exoplanet
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Exoplanet the size of Earth discovered in its star’s habital zone

While discovering a new exoplanet will always be an exciting achievement, few raise quite as much interest as TOI-700 d, which was discovered recently by a team led by Emily Gilbert from the University of Chicago. The discovery was made using NASA’s Transiting Exoplanet Survey Satellite (TESS) which is part of an ongoing mission to scan 200,000 of the brightest stars close to Earth for periodic dimming in their brightness, an indicator of the presence of an exoplanet.

But what makes this particular exoplanet so special?

The discovery was made using NASA’s Transiting Exoplanet Survey Satellite (TESS)

Not only does TOI-700 d sit within its star’s habitable zone (determined by the region around the star where conditions allow for liquid water to exist), it is also near Earth-sized, at about 1.2 times the size of our planet, and is in orbit around a bright star only 31 parsecs from Earth. All of these features led astronomers to be very interested in the object, as it is far more Earth-like than most other exoplanets we know of.

Since their first discovery in 1992, additional research and missions looking for exoplanets have led to the discovery of thousands in the universe, putting to rest the idea that the Solar System is a unique formation. However, with current methods of detection, most of the planets we know of are classed as ‘hot Jupiters’ as they are of a similar size to Jupiter but orbit much closer to their host stars than Jupiter does to the Sun. It is much easier to detect such objects as they pass in front of their star frequently thanks to their small orbits and cause a more significant dimming of the light reaching Earth as they have a large size with which to cast a shadow.

Most of the planets we know of are classed as ‘hot Jupiters’ as they are of a similar size to Jupiter but orbit much closer to their host stars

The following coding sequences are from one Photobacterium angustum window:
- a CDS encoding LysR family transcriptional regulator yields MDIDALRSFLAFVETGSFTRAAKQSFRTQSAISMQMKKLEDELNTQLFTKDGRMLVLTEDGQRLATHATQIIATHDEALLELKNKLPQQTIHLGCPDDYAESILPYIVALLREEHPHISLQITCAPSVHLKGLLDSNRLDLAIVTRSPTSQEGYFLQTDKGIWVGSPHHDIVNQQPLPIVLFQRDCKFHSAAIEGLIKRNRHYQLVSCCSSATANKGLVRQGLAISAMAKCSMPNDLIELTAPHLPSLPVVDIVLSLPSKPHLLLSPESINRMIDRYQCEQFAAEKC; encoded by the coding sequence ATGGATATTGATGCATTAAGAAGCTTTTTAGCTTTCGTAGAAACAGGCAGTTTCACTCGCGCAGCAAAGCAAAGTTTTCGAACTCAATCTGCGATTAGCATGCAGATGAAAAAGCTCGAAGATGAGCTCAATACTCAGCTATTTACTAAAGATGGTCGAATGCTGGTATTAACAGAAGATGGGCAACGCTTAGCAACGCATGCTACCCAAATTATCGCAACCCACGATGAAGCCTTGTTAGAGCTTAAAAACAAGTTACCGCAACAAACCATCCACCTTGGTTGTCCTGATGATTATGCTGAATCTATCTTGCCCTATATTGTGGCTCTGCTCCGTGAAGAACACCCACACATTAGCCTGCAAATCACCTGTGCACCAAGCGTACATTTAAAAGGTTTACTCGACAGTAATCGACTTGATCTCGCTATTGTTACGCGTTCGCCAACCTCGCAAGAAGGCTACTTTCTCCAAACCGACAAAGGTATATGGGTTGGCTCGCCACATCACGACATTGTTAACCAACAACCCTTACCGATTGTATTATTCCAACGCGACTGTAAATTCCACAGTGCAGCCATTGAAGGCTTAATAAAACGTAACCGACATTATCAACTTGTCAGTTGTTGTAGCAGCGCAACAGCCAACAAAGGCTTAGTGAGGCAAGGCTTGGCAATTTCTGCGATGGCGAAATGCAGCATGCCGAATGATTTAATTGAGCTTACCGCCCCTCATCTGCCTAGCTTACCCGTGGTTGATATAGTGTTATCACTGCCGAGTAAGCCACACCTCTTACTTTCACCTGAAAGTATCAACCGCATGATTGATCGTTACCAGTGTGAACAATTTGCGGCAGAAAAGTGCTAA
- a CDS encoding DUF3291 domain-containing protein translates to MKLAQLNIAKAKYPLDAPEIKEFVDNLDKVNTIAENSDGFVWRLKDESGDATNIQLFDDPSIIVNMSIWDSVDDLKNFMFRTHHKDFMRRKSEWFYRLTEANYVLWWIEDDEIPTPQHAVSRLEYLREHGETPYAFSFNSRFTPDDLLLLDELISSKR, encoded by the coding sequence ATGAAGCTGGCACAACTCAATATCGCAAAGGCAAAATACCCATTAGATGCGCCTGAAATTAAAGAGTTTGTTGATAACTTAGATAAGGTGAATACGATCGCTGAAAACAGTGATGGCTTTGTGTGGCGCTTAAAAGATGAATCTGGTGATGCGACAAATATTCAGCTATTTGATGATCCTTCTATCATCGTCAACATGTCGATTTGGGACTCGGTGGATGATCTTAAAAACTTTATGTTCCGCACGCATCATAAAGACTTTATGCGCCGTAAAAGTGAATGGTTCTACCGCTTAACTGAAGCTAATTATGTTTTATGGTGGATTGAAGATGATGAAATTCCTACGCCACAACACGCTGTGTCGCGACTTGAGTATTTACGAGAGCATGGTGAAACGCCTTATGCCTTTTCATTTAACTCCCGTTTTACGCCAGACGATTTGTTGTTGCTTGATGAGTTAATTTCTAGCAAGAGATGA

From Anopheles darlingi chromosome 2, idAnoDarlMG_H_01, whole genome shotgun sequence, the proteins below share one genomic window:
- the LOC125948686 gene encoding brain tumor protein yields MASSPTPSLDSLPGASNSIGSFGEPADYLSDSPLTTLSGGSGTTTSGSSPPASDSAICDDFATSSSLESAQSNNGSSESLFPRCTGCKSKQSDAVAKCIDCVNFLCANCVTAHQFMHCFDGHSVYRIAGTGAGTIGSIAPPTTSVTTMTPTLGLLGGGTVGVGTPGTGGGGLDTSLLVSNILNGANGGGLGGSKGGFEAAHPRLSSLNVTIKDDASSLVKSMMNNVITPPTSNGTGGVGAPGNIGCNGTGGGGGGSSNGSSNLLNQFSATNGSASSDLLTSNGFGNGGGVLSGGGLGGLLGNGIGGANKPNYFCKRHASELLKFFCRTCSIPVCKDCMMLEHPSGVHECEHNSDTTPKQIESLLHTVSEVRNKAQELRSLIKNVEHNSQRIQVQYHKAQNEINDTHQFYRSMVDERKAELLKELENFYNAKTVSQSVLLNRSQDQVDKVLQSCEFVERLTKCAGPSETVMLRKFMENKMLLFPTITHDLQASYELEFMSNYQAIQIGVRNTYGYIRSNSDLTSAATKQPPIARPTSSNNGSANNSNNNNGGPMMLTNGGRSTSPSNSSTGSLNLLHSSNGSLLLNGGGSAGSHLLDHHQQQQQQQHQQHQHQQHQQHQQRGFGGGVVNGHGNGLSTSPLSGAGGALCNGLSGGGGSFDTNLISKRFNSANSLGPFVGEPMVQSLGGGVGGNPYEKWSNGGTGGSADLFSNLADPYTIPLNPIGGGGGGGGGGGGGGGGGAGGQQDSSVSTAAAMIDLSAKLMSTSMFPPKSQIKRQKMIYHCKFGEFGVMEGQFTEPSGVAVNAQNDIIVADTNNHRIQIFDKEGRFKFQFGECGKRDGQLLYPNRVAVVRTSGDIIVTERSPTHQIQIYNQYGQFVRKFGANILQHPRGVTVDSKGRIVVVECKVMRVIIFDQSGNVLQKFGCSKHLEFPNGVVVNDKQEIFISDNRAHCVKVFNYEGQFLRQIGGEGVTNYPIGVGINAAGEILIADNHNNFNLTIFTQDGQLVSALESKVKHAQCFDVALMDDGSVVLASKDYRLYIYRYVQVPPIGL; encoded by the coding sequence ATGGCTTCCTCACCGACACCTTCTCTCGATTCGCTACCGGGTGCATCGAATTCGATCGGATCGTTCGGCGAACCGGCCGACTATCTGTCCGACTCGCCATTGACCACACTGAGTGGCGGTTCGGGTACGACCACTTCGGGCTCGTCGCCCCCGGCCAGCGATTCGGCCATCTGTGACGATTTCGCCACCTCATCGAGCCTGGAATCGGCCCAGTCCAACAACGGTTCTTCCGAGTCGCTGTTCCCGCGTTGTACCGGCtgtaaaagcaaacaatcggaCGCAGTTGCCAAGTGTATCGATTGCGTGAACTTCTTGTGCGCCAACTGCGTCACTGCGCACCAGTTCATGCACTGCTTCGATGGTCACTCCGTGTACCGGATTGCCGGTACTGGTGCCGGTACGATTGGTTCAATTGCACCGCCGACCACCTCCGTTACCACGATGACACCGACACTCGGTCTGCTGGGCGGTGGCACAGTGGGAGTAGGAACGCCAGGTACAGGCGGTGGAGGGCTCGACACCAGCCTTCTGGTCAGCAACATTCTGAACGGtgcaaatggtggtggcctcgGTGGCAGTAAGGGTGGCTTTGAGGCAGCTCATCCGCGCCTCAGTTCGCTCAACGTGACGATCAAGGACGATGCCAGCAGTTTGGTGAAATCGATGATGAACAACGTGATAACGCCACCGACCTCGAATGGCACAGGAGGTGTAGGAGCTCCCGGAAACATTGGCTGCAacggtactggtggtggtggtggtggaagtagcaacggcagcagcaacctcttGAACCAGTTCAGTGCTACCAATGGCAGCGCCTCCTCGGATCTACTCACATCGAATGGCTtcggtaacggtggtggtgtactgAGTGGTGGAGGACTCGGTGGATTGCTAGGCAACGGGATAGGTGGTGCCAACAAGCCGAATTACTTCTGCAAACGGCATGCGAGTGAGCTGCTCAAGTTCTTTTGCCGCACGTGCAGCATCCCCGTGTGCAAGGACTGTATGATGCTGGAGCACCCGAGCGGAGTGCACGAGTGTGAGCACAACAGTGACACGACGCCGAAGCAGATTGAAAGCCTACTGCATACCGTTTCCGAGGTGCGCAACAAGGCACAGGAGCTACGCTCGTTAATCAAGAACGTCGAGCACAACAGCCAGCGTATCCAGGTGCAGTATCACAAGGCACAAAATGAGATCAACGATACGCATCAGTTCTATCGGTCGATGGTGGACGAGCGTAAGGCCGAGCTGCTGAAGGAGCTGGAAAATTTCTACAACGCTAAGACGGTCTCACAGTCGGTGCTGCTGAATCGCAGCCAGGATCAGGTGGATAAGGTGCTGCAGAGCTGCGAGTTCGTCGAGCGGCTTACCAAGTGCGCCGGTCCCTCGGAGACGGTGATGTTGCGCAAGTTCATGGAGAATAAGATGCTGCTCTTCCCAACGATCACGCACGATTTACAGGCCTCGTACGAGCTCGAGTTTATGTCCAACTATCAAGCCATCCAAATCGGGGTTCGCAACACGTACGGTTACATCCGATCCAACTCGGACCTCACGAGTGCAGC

Hot Jupiters can tell us a lot about the universe and astronomers are grateful for every new discovery but TOI-700 d could offer us much more.

As it orbits a star which is relatively close (from an astronomical perspective) and which is also bright, this new exoplanet is much easier for researchers to study than those around more distant or dimmer stars. It is not the only planet which TESS has discovered around this star either. Two others have been reported but their orbits are much closer to the star, meaning they lie too close and at too high a temperature for liquid water to exist. Astronomers are particularly interested in TOI-700 d because it is further out, meaning that liquid water could exist on its surface or in its atmosphere and this is commonly believed to be a prerequisite for any potential extra-terrestrial life.

Astronomers are particularly interested in TOI-700 d because it is further out, meaning that liquid water could exist on its surface or in its atmosphere and this is commonly believed to be a prerequisite for any potential extra-terrestrial life

It also looks to be similar to Earth in many respects which is an exciting prospect for researchers. While its mass is as yet unknown, and it could turn out to be a gas-based planet more similar to Neptune than Earth, TOI-700 d still has the potential to be rocky and Earth-like. However, it won’t be a mirror image of the Earth around a foreign star as it orbits a red dwarf star, unlike our own Sun. The light it receives at its surface is also much more faint than that which we receive on Earth from the Sun. Astronomers are still eagerly anticipating what new discoveries this exoplanet could bring and hope to continue research of the atmosphere of TOI-700 d with the launch of the James Webb Space Telescope, knowing that it will be a challenge but one well worth the effort.

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